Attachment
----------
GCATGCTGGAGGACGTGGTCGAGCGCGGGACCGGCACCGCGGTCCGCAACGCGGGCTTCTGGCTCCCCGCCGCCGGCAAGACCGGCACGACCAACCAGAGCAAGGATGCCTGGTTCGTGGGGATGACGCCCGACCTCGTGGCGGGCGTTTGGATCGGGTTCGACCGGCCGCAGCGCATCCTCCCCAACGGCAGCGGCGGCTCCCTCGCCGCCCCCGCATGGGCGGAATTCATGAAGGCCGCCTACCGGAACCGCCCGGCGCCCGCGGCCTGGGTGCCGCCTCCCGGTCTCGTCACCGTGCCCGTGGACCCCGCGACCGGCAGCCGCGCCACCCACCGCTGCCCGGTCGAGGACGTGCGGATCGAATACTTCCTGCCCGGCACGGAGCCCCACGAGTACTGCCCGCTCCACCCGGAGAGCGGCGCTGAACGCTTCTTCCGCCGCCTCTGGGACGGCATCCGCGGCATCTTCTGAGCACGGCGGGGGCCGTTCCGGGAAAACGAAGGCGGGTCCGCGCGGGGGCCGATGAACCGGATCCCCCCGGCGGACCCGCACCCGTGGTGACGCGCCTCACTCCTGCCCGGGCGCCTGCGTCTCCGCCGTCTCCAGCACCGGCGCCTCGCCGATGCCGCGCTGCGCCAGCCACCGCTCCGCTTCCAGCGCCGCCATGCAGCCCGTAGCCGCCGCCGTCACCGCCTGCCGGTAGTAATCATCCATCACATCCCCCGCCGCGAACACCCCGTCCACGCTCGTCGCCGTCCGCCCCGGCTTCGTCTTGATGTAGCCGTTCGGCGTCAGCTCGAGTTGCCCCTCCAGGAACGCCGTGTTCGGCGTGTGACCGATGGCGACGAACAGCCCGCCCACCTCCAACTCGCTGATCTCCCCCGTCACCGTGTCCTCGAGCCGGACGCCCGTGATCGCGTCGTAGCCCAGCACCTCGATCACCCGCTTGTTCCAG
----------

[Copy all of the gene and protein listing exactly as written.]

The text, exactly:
GCATGCTGGAGGACGTGGTCGAGCGCGGGACCGGCACCGCGGTCCGCAACGCGGGCTTCTGGCTCCCCGCCGCCGGCAAGACCGGCACGACCAACCAGAGCAAGGATGCCTGGTTCGTGGGGATGACGCCCGACCTCGTGGCGGGCGTTTGGATCGGGTTCGACCGGCCGCAGCGCATCCTCCCCAACGGCAGCGGCGGCTCCCTCGCCGCCCCCGCATGGGCGGAATTCATGAAGGCCGCCTACCGGAACCGCCCGGCGCCCGCGGCCTGGGTGCCGCCTCCCGGTCTCGTCACCGTGCCCGTGGACCCCGCGACCGGCAGCCGCGCCACCCACCGCTGCCCGGTCGAGGACGTGCGGATCGAATACTTCCTGCCCGGCACGGAGCCCCACGAGTACTGCCCGCTCCACCCGGAGAGCGGCGCTGAACGCTTCTTCCGCCGCCTCTGGGACGGCATCCGCGGCATCTTCTGAGCACGGCGGGGGCCGTTCCGGGAAAACGAAGGCGGGTCCGCGCGGGGGCCGATGAACCGGATCCCCCCGGCGGACCCGCACCCGTGGTGACGCGCCTCACTCCTGCCCGGGCGCCTGCGTCTCCGCCGTCTCCAGCACCGGCGCCTCGCCGATGCCGCGCTGCGCCAGCCACCGCTCCGCTTCCAGCGCCGCCATGCAGCCCGTAGCCGCCGCCGTCACCGCCTGCCGGTAGTAATCATCCATCACATCCCCCGCCGCGAACACCCCGTCCACGCTCGTCGCCGTCCGCCCCGGCTTCGTCTTGATGTAGCCGTTCGGCGTCAGCTCGAGTTGCCCCTCCAGGAACGCCGTGTTCGGCGTGTGACCGATGGCGACGAACAGCCCGCCCACCTCCAACTCGCTGATCTCCCCCGTCACCGTGTCCTCGAGCCGGACGCCCGTGATCGCGTCGTAGCCCAGCACCTCGATCACCCGCTTGTTCCAG